When More is Not Better

Last Summer, Congressman Thomas Massie re-issued his warning about the fragility of our nation’s meat supply right here on this show. When COVID infections forced closures of a handful of highly efficient mega-packing plants, some parts of the country experienced acute shortages of beef, pork and chicken. Although a firm believer in freedom and free markets, Representative Massie spoke of the need to balance the efficiency of these large plants with resilience, and proposed the PRIME Act as a way to help smaller-scale local butchers to operate without so much red tape.

From a business management standpoint, the single-minded pursuit of efficiency has often proved, well… less than efficient. This is one of the core insights in a new book by Roger L. Martin, a trusted business strategist and Professor Emeritus at the Rotman School of Management at University of Toronto.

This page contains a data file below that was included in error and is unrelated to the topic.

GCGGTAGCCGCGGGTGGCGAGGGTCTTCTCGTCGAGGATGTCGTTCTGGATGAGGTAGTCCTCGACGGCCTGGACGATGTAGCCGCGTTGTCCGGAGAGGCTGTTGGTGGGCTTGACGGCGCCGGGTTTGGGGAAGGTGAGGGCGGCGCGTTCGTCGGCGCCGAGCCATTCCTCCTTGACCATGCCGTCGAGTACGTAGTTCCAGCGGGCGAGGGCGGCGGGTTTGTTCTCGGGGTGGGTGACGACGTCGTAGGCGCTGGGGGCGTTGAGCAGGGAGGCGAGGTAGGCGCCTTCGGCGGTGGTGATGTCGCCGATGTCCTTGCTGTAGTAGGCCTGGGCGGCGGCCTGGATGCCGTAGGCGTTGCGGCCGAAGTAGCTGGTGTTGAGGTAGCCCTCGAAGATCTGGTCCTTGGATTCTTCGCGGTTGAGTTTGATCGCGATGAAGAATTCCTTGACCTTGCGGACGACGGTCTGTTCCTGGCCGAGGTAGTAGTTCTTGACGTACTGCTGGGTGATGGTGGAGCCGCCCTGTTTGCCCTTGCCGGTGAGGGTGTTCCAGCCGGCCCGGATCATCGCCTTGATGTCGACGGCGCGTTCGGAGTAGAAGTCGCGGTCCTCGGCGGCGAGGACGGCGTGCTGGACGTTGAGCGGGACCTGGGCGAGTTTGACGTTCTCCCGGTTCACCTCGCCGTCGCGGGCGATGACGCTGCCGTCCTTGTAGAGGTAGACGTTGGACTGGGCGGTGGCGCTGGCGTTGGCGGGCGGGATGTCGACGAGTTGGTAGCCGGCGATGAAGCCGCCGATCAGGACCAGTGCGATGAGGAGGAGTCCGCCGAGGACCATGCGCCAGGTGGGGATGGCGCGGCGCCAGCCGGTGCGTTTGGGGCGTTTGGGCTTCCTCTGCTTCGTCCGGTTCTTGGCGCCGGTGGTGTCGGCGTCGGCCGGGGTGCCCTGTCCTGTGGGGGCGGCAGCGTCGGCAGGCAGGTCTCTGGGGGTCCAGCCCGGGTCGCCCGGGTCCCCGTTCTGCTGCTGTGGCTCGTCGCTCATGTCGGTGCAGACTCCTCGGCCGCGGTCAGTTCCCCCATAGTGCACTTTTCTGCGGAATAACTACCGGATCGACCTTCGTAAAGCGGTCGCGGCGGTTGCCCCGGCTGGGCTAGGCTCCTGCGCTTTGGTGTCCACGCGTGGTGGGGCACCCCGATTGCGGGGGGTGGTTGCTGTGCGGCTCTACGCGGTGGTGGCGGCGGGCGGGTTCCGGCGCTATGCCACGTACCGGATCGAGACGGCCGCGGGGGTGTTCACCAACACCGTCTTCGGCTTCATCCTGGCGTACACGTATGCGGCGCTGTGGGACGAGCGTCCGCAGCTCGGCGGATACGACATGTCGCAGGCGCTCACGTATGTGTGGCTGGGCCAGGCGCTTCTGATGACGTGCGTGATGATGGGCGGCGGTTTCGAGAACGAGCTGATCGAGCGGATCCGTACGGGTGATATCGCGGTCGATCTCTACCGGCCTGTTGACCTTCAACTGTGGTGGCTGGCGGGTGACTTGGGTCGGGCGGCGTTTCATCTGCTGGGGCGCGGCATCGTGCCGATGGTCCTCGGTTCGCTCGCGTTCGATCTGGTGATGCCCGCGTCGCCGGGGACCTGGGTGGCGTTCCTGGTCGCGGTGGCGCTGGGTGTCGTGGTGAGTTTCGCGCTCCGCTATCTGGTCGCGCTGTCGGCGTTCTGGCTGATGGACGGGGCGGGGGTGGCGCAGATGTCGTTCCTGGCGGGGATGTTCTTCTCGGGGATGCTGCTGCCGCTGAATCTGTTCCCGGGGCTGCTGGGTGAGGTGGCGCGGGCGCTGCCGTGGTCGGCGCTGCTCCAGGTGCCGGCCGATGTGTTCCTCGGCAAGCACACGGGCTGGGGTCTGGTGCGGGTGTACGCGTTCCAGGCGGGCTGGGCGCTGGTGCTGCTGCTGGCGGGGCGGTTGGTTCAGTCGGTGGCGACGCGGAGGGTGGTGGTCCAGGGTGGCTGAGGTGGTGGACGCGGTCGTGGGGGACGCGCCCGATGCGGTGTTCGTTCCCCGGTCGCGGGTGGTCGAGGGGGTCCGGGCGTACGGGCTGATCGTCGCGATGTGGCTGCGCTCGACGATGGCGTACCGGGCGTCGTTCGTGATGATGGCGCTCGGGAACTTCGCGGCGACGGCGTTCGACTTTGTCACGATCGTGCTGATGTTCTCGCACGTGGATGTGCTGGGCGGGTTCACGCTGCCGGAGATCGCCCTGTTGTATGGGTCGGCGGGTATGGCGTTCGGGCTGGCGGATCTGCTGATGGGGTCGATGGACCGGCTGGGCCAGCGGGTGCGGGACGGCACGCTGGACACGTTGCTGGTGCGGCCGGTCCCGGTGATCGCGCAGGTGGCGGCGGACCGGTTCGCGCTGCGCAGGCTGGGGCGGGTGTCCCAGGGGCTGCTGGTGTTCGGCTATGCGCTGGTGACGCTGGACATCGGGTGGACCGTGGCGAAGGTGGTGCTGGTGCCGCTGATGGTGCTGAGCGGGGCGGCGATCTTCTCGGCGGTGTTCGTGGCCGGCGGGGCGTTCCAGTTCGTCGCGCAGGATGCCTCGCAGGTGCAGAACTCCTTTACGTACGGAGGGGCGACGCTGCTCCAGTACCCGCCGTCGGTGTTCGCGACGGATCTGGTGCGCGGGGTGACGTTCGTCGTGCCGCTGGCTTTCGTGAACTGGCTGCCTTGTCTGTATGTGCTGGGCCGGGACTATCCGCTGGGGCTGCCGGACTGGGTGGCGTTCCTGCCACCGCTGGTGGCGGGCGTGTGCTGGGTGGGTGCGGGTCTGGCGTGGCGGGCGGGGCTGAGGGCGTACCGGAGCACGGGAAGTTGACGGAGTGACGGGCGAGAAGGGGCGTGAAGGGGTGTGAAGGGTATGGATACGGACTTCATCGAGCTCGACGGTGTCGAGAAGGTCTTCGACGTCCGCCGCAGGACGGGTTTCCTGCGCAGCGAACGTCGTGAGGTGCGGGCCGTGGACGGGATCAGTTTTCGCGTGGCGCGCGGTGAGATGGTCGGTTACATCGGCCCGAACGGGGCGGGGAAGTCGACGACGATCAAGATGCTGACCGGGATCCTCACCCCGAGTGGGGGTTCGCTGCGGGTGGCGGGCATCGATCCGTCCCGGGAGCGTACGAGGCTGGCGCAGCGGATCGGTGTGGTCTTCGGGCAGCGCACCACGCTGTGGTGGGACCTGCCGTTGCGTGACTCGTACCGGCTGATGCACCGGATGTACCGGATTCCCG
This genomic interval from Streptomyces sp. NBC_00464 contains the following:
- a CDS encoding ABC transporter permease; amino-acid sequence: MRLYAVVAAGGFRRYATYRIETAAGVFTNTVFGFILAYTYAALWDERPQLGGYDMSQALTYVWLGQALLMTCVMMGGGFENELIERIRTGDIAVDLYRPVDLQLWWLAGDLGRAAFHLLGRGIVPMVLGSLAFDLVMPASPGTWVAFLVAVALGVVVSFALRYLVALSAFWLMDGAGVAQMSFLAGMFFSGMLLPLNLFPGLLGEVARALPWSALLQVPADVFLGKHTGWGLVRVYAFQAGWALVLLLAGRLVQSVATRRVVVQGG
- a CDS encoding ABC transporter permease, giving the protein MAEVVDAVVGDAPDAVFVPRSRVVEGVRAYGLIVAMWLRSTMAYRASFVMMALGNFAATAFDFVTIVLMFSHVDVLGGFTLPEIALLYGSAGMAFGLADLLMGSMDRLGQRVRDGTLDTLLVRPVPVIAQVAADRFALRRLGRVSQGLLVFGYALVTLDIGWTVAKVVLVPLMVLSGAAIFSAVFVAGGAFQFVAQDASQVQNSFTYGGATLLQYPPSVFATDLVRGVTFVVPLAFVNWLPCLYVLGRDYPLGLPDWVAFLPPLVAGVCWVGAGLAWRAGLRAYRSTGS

When More Is Not Better: Overcoming America's Obsession with Economic Efficiency asks if the American pursuit of efficiency has turned into a kind of national neurosis. With clear examples and data to back up his case, Martin warns against analogizing the economy to a machine with concrete inputs and outputs, favoring instead the metaphor of a complex-adaptive system (paging Dr. Hayek…).

Does American capitalism need an overhaul, or is it the regulation that needs reform?

Contra Ed Conard, Martin argues that productivity gains have not resulted in substantial increases in middle-class incomes. Are we even measuring the right things?

When More Is Not Better
When More Is Not Better By Roger L. Martin

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